I assume your "remote system" is the one that initiates connection attempts, i.e. client of the proxy.
If I get this right: when the "remote system" wants to connect somewhere, you want the "proxy server" to decide where the connection will really go ("real server"). When the decision is made, you don't want to involve the proxy server any further - the data of the connection should not pass the proxy, but go directly between the "remote system" and the "real server".
Problem is, if you want the connection to be truly direct, the "remote system" must know the IP address of of the "real server", and vice versa.
(I am assuming for the moment that nothing further can be done with
the remote system. Ie the proxy can't respond to the connection by
sending the IP address of the actual server and the remote connections
with that. )
Like I said, not possible. Why is it a problem to have the "proxy" send back the actual IP address?
Is it security - you want to make sure the connection really goes where the proxy wanted? If that's the case, you don't have an option - you have to compromise. Either the proxy forwards all the data, and it knows where the data is going, or let the client connect itself, but you don't have control where it connects.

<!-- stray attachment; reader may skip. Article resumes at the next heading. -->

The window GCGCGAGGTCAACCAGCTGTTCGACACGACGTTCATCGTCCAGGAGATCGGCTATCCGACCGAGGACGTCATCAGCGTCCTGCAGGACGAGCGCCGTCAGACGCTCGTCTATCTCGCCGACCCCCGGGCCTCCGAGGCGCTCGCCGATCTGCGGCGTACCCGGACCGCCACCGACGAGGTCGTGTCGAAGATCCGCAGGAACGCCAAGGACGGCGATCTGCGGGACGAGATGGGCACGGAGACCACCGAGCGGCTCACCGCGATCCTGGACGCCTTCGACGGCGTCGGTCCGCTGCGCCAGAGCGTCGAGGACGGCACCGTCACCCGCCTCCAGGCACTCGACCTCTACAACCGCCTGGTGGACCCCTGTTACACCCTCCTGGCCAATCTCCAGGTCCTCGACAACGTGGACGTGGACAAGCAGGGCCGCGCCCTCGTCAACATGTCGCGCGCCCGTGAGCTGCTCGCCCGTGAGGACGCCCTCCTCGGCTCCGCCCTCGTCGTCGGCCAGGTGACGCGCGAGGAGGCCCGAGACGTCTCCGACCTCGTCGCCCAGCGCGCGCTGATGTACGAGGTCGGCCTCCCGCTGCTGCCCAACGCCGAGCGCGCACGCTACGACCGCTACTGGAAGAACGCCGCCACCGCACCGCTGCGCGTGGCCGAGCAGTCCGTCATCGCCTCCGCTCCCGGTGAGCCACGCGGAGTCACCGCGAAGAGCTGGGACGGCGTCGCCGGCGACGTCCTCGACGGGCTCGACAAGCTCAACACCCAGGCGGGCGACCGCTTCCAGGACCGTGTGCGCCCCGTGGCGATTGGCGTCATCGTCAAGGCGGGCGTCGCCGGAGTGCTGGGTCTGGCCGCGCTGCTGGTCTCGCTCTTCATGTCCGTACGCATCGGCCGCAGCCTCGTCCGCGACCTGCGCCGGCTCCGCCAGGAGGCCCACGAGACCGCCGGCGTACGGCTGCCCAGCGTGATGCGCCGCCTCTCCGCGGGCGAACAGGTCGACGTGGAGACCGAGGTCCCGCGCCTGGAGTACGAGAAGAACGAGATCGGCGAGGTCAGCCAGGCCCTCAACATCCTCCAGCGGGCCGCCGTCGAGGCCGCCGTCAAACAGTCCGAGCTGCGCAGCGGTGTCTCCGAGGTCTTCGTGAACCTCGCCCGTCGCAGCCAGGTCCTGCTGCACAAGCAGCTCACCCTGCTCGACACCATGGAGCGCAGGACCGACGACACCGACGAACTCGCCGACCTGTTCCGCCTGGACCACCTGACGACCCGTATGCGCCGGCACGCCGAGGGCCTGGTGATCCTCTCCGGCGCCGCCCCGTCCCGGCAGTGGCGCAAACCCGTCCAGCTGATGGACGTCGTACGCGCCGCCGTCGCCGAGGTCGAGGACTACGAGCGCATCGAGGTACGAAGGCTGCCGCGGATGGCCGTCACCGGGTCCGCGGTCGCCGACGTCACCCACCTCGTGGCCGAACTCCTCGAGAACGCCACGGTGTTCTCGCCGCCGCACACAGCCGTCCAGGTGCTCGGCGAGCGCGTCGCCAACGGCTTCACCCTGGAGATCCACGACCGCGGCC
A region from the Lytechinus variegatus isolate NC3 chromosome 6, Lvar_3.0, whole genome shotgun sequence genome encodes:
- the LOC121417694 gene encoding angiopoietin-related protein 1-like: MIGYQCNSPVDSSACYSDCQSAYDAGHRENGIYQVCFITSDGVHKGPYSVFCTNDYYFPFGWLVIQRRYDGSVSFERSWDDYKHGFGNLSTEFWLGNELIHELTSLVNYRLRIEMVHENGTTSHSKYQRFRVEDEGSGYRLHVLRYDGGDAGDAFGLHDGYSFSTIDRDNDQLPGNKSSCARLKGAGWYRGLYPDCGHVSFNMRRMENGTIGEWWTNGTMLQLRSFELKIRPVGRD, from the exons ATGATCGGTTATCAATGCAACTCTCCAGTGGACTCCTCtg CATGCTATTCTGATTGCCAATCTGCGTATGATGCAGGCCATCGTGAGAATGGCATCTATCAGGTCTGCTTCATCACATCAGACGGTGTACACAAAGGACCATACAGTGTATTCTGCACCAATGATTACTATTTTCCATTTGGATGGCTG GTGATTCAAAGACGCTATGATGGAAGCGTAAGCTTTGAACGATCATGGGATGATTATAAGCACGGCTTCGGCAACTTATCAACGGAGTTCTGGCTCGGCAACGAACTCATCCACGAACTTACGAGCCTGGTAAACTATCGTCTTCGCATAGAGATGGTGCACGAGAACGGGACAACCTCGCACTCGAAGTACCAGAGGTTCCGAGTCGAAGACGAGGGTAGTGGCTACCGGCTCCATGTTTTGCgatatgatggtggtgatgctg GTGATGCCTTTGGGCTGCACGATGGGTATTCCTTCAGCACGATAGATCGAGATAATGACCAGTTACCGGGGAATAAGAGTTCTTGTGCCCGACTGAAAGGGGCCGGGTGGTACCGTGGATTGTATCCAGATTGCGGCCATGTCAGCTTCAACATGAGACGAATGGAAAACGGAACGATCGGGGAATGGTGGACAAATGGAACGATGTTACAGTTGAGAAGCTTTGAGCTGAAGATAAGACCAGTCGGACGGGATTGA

Most networking problems can be solved as long as you have complete control over the entire network. Here, for instance, you could involve routers on the path between the "remote system" and the "real client", to make sure the connection is direct and that it goes where the proxy wanted. But this is complex, and probably not an option in practice (since you may not have control over those routers).
A compromise may be to have several "relay servers" distributed around the network that will forward the connections instead of having the actual proxy server forward them. When a proxy makes a decision, it finds the best (closest) relay server, tells it about the connection, then orders the client to connect to the relay server, which makes sure the connection goes where the proxy intended it to go.